Treatment of Nodal Non Hodgkin Lymphoma in West Africa: Experience of Institut Curie in Dakar


In Senegal, few studies have been devoted to non-Hodgkin’s lymphoma. We conducted a retrospective descriptive study of 73 cases treated at the Institut J. Curie Hospital Aristide Le Dantec for non-Hodgkin’s lymphomas from 2001 to 2007. The main objective was to determine the clinical and therapeutic aspects. Our population consisted of 39 men and 34 women (sex ratio: 1.14). The average age was 36 years with extremes of 5 and 76 years. The most common locations were cervical (30.6%) and oropharynx (8.21%). Multiple locations were found in 30.6% of cases. Only 54.4% have histological exam. Patients were managed on cytology basis 42.6% of cases. Histology was performed in 39 patients (54.4%). Among these patients, 69% had aggressive lymphoma, of which 12.82% had a large B-cell lymphoma among indolent lymphomas (59%). The small cleaved cell lymphoma was most often found with 78.26% of cases. The patients were staged with insufficient tools. The protocol most often used was CHOP (64.3%). The most common complications reported were gastrointestinal (11%) followed by skin complications (8.2%). Radiotherapy was performed for 6 patients or 8.2% of cases. Therapeutic strategy was most often used as chemotherapy alone (69.9%). The median duration of follow-up is 18 months.

Share and Cite:

Gaye, P. , Kassé, A. , Diouf, D. , Dieng, M. and Dem, A. (2014) Treatment of Nodal Non Hodgkin Lymphoma in West Africa: Experience of Institut Curie in Dakar. Journal of Cancer Therapy, 5, 478-482. doi: 10.4236/jct.2014.55054.

1. Introduction

Non-Hodgkin lymphoma (NHL) is among the mature lymphoproliferative disorders. Their incidence is estimated at 12.4 cases per 100,000 inhabitants in the United States [1] . In the Gambia (West Africa), from 1988 to 1997, they were the second most common cancer [2] .

Several studies have investigated the epidemiology, clinics, and therapeutic features of NHL in the Western countries. By cons, few studies have been devoted to this disease in sub-Saharan Africa. The aim of our work is to specify, in a retrospective descriptive study, the clinical and therapeutic characteristics of Nodal NHL treated at the Curie Institute in Dakar.

2. Materials and Methods

2.1. Institution

Our study is done at Curie Institute of Dakar. This is a referral service providing care for patients with cancer diseases with an annual enrollment of approximately 3000 patients.

This property includes: a radiotherapy unit with a Cobalt 60 machine Alcyon-en chemotherapy day 14 placesa hospital unit of 17 beds.

The staff is composed of clinicians, radiotherapists, chemotherapists and nurses trained in chemotherapy.

2.2. Methods

This is a descriptive retrospective study of the records of patients treated for nodal NHL between January 2001 and December 2007.

We selected all patients whose diagnosis was based on histology and/or cytology. Exclusive extranodal localizations were excluded. We noted the epidemiological, clinical, paraclinical and therapeutic.

The response was classified into 4 types: complete, partial and progression. Complications were graded according to the WHO grading.

3. Results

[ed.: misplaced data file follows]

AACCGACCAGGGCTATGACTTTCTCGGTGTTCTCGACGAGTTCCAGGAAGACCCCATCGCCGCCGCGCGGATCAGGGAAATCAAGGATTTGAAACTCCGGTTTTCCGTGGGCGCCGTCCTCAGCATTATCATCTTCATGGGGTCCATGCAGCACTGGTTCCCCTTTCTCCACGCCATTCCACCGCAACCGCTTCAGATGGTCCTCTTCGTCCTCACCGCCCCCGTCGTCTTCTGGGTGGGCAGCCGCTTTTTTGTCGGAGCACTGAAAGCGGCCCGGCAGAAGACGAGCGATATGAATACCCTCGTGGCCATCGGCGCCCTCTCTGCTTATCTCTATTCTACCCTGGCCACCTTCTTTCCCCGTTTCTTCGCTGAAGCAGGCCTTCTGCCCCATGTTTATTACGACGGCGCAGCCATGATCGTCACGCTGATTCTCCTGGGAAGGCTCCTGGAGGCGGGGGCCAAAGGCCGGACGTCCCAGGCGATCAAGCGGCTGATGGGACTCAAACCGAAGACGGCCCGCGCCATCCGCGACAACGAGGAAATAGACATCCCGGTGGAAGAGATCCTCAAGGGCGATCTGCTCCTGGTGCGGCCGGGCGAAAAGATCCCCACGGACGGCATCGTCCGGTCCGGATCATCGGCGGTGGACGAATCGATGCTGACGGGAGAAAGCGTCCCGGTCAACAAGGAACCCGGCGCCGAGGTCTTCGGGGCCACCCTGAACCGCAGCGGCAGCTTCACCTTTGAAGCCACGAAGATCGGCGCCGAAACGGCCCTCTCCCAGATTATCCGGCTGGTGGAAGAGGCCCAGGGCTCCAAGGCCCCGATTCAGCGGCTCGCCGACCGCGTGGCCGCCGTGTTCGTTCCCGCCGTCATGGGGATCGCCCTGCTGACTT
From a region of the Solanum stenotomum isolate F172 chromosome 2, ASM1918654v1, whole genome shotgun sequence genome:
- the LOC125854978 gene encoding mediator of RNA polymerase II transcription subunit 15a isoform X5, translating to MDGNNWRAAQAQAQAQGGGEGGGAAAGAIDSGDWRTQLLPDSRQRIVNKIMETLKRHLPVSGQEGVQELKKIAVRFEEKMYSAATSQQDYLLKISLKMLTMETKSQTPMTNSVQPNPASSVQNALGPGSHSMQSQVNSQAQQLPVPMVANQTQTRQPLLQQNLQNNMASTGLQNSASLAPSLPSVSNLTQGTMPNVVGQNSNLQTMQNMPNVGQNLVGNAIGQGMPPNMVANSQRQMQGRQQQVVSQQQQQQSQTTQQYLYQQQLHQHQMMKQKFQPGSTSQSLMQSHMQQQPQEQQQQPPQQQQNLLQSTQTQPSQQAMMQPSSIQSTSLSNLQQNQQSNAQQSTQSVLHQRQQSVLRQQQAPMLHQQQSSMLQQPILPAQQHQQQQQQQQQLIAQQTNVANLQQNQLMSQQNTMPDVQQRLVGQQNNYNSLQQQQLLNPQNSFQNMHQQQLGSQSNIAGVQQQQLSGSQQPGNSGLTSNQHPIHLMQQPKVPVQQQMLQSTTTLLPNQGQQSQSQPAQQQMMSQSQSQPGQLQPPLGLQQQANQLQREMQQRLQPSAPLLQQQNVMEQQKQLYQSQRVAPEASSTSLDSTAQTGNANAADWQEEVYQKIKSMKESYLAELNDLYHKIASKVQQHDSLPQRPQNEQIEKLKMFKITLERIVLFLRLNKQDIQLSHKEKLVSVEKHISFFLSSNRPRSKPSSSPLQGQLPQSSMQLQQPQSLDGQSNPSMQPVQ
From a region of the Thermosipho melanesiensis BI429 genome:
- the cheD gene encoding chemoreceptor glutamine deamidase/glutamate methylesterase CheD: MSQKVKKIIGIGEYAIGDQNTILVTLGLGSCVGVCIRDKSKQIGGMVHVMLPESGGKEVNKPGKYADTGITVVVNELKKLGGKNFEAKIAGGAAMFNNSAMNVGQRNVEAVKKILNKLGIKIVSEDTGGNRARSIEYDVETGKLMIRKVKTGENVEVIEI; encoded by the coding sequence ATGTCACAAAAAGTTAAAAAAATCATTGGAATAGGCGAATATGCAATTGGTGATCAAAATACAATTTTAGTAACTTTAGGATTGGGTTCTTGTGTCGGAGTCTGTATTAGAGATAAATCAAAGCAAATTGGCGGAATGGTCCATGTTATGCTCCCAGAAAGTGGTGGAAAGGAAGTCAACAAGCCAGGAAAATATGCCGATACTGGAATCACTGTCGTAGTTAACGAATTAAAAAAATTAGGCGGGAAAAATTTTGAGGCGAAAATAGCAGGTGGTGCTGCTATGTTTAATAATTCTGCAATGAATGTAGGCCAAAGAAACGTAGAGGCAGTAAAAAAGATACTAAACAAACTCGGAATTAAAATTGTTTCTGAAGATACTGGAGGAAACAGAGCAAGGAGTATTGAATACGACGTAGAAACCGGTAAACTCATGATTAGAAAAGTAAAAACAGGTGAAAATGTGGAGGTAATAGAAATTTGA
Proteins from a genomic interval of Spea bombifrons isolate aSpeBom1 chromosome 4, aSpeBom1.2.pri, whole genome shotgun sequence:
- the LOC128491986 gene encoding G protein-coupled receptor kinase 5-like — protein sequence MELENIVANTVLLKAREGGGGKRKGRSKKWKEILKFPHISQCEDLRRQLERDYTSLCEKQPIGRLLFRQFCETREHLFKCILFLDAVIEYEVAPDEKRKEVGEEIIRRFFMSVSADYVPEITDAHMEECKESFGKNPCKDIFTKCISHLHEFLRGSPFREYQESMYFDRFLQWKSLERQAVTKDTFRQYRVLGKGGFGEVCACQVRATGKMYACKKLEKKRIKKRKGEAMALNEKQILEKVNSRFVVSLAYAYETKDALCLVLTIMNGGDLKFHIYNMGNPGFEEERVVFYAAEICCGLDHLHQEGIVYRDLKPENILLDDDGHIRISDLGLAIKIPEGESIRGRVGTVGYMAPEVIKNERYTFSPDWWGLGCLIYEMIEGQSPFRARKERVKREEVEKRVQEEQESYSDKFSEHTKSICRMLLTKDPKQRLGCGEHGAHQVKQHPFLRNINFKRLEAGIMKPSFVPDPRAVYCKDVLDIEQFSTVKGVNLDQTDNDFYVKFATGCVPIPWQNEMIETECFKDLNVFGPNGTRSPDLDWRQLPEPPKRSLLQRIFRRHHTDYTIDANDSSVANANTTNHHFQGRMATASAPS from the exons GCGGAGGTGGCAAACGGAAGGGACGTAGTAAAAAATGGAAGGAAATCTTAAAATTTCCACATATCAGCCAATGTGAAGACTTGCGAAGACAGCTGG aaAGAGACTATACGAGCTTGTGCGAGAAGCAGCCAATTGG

From January 2001 to December 2007, 95 patients were treated for NHL. Our recruitment is 73/95 cases, an average of 9.12 cases per year. The average age was 36 years, with extremes of 5 and 76 years. Age ranges 16 - 25, 26 - 35 and 46 - 55 were the most representative. Our series consisted of 39 men (53.4%) and 34 women (46.6%), giving a sex ratio of 1.14. No patient presented in its history a specific or non specific infectious adenitis.

The locations were most often found cervical multiple, tonsillar and groin. Staging has been clarified that in 40 patients (54.8%). Cytology was performed in 31 patients (42.6%): 29 suspects and two non suspicious. Histological confirmation was made by lymph node biopsy in 39 patients (54.4%). Cytology was performed in 31 patients (42.6%): 29 suspects and two non suspicious. Aggressive NHL accounted for 20.5% of cases, most frequently found were large B-cell lymphomas with 5 cases. Indolent lymphomas accounted for 79.5% of cases with 18 small cleaved cell NHL.

Myelogram was done only for 31 patients (42.6%). Based on the incompletestagingtools, we’ve noted on the patients record: 17.8% classified as stage I, 9.6% stage II, 11% stage III and 17.8% in stage IV.

Many patients were lost after diagnosis. Chemotherapy was performed in 51 patients (69.86%): 6 to 8 cycles of CHOP regimens. The response to chemotherapy was assessed in 31 cases (42.47%). It was complete in 14 cases. Mean duration of response is 12 months.

Complications of chemotherapy have been reported in 11 patients (15%) of cases: grade 1 and 2 gastrointestinal with 8 cases (11%) and skin type of alopecia in 6 cases (8.2%). Other complications (hematology, pain, weakness, blindness and deafness) are rarer. We noted no complication of grade 3 or 4.

In our series, 6 patients received radiotherapy at a dose of 40 Gy, or 8.2% of cases. She was adjuvant in 3 cases (4.10%) and neoadjuvant in 3 others (4.10%).

Recurrences could not be assessed in 54 patients (73.9%) because they were lost to follow after complete response. We observed 6 cases of lymphnodere currence (8.21%). 13 cases have no recurrence (17.80%). We identified 2 cases of metachronous metastases (2.7%).

Nineteen patients were regularly seen for follow up (26%). In this group, 16 patients had active disease, or 81.21%. A number of 54 patients were lost to 82.2%.